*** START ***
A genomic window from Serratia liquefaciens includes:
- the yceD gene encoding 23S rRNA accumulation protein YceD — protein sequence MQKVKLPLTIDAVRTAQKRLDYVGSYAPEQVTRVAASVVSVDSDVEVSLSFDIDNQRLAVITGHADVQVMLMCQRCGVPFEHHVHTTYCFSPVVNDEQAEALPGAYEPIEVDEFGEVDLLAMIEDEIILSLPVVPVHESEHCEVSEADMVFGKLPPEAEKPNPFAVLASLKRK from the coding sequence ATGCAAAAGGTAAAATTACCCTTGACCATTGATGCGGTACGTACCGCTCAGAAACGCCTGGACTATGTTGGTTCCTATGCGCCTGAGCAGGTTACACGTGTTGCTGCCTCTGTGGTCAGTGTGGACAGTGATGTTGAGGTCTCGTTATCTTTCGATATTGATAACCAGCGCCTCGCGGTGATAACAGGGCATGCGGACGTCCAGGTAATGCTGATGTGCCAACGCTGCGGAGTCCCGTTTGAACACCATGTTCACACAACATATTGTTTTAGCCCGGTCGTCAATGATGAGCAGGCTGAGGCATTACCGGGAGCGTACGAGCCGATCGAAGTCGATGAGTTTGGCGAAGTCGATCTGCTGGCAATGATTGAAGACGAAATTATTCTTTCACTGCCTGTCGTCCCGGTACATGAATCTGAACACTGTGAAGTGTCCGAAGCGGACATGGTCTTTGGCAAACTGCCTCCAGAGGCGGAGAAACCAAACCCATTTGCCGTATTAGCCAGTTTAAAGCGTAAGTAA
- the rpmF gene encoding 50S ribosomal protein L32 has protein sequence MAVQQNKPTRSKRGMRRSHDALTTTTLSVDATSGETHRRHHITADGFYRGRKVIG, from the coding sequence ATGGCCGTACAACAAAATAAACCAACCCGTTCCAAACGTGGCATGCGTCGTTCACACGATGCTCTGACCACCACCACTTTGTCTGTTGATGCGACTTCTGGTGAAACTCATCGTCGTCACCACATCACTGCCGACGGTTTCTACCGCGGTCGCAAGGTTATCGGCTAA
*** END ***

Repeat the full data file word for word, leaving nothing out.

A genomic window from Serratia liquefaciens includes:
- the yceD gene encoding 23S rRNA accumulation protein YceD — protein sequence MQKVKLPLTIDAVRTAQKRLDYVGSYAPEQVTRVAASVVSVDSDVEVSLSFDIDNQRLAVITGHADVQVMLMCQRCGVPFEHHVHTTYCFSPVVNDEQAEALPGAYEPIEVDEFGEVDLLAMIEDEIILSLPVVPVHESEHCEVSEADMVFGKLPPEAEKPNPFAVLASLKRK from the coding sequence ATGCAAAAGGTAAAATTACCCTTGACCATTGATGCGGTACGTACCGCTCAGAAACGCCTGGACTATGTTGGTTCCTATGCGCCTGAGCAGGTTACACGTGTTGCTGCCTCTGTGGTCAGTGTGGACAGTGATGTTGAGGTCTCGTTATCTTTCGATATTGATAACCAGCGCCTCGCGGTGATAACAGGGCATGCGGACGTCCAGGTAATGCTGATGTGCCAACGCTGCGGAGTCCCGTTTGAACACCATGTTCACACAACATATTGTTTTAGCCCGGTCGTCAATGATGAGCAGGCTGAGGCATTACCGGGAGCGTACGAGCCGATCGAAGTCGATGAGTTTGGCGAAGTCGATCTGCTGGCAATGATTGAAGACGAAATTATTCTTTCACTGCCTGTCGTCCCGGTACATGAATCTGAACACTGTGAAGTGTCCGAAGCGGACATGGTCTTTGGCAAACTGCCTCCAGAGGCGGAGAAACCAAACCCATTTGCCGTATTAGCCAGTTTAAAGCGTAAGTAA
- the rpmF gene encoding 50S ribosomal protein L32 has protein sequence MAVQQNKPTRSKRGMRRSHDALTTTTLSVDATSGETHRRHHITADGFYRGRKVIG, from the coding sequence ATGGCCGTACAACAAAATAAACCAACCCGTTCCAAACGTGGCATGCGTCGTTCACACGATGCTCTGACCACCACCACTTTGTCTGTTGATGCGACTTCTGGTGAAACTCATCGTCGTCACCACATCACTGCCGACGGTTTCTACCGCGGTCGCAAGGTTATCGGCTAA